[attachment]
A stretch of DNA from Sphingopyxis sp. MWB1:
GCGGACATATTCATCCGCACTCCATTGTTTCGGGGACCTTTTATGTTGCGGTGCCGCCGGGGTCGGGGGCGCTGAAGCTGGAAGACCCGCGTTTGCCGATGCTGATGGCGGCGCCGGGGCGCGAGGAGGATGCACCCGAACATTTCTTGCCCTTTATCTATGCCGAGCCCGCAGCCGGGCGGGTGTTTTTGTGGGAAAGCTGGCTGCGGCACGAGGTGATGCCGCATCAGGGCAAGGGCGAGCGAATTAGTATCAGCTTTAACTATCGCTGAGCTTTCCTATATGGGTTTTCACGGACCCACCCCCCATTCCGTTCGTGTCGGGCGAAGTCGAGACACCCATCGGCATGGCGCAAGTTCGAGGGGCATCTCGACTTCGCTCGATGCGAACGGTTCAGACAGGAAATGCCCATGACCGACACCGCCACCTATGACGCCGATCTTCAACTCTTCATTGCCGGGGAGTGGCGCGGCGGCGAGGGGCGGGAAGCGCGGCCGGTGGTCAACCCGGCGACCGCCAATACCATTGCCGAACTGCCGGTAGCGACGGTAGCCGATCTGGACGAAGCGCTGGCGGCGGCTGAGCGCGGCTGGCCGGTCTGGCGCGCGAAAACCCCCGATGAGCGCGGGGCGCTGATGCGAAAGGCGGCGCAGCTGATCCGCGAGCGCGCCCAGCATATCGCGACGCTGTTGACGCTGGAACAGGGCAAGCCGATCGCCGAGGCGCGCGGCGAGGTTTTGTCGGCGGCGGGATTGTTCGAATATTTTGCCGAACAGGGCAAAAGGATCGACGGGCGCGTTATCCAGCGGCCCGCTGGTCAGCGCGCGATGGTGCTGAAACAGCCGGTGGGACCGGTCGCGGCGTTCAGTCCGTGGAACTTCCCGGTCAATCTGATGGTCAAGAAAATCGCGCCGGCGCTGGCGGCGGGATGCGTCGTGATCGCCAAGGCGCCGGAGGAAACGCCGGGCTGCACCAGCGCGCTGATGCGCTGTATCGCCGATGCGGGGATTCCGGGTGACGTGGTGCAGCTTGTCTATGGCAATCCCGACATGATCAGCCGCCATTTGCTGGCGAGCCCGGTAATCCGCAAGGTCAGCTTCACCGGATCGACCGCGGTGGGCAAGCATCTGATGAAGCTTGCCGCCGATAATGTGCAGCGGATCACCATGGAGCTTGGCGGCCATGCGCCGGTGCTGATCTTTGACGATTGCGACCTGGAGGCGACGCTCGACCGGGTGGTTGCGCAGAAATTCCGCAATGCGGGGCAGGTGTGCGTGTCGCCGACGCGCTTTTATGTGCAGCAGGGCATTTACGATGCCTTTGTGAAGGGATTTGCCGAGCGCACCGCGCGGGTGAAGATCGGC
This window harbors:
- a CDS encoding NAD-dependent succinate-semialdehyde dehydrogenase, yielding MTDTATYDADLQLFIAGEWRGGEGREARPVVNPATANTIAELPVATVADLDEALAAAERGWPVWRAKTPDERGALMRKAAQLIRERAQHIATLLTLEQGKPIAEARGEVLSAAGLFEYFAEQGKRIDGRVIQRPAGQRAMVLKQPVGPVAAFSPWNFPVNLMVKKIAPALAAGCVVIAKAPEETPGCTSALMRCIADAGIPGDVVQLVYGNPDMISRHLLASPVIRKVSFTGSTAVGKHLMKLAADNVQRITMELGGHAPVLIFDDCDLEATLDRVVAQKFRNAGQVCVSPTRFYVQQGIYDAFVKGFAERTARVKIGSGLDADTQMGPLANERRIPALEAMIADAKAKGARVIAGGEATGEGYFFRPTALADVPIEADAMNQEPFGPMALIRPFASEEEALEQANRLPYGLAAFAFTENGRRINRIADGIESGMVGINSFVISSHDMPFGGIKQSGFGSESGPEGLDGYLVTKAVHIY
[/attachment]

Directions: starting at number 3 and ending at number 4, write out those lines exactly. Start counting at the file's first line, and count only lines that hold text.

This window harbors:
- a CDS encoding NAD-dependent succinate-semialdehyde dehydrogenase, yielding MTDTATYDADLQLFIAGEWRGGEGREARPVVNPATANTIAELPVATVADLDEALAAAERGWPVWRAKTPDERGALMRKAAQLIRERAQHIATLLTLEQGKPIAEARGEVLSAAGLFEYFAEQGKRIDGRVIQRPAGQRAMVLKQPVGPVAAFSPWNFPVNLMVKKIAPALAAGCVVIAKAPEETPGCTSALMRCIADAGIPGDVVQLVYGNPDMISRHLLASPVIRKVSFTGSTAVGKHLMKLAADNVQRITMELGGHAPVLIFDDCDLEATLDRVVAQKFRNAGQVCVSPTRFYVQQGIYDAFVKGFAERTARVKIGSGLDADTQMGPLANERRIPALEAMIADAKAKGARVIAGGEATGEGYFFRPTALADVPIEADAMNQEPFGPMALIRPFASEEEALEQANRLPYGLAAFAFTENGRRINRIADGIESGMVGINSFVISSHDMPFGGIKQSGFGSESGPEGLDGYLVTKAVHIY